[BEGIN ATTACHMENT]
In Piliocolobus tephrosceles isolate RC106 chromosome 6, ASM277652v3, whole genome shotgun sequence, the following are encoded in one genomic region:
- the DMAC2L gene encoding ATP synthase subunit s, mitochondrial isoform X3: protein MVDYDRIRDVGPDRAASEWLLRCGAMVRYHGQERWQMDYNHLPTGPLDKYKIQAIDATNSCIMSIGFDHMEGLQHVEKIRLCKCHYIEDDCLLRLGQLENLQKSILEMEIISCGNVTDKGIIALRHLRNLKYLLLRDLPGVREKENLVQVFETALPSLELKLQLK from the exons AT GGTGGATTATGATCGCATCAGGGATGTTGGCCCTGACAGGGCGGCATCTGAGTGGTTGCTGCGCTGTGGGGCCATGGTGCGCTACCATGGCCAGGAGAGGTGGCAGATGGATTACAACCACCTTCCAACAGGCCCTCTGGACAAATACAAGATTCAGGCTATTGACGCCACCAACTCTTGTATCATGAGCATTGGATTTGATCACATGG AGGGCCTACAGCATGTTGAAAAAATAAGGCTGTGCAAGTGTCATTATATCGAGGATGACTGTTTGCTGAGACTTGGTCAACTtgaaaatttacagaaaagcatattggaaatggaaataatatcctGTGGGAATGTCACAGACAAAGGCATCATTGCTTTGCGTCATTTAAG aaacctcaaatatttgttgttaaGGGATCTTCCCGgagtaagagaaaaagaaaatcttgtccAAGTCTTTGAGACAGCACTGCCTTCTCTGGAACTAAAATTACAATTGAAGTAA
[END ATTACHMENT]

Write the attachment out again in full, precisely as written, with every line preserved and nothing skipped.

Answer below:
In Piliocolobus tephrosceles isolate RC106 chromosome 6, ASM277652v3, whole genome shotgun sequence, the following are encoded in one genomic region:
- the DMAC2L gene encoding ATP synthase subunit s, mitochondrial isoform X3: protein MVDYDRIRDVGPDRAASEWLLRCGAMVRYHGQERWQMDYNHLPTGPLDKYKIQAIDATNSCIMSIGFDHMEGLQHVEKIRLCKCHYIEDDCLLRLGQLENLQKSILEMEIISCGNVTDKGIIALRHLRNLKYLLLRDLPGVREKENLVQVFETALPSLELKLQLK from the exons AT GGTGGATTATGATCGCATCAGGGATGTTGGCCCTGACAGGGCGGCATCTGAGTGGTTGCTGCGCTGTGGGGCCATGGTGCGCTACCATGGCCAGGAGAGGTGGCAGATGGATTACAACCACCTTCCAACAGGCCCTCTGGACAAATACAAGATTCAGGCTATTGACGCCACCAACTCTTGTATCATGAGCATTGGATTTGATCACATGG AGGGCCTACAGCATGTTGAAAAAATAAGGCTGTGCAAGTGTCATTATATCGAGGATGACTGTTTGCTGAGACTTGGTCAACTtgaaaatttacagaaaagcatattggaaatggaaataatatcctGTGGGAATGTCACAGACAAAGGCATCATTGCTTTGCGTCATTTAAG aaacctcaaatatttgttgttaaGGGATCTTCCCGgagtaagagaaaaagaaaatcttgtccAAGTCTTTGAGACAGCACTGCCTTCTCTGGAACTAAAATTACAATTGAAGTAA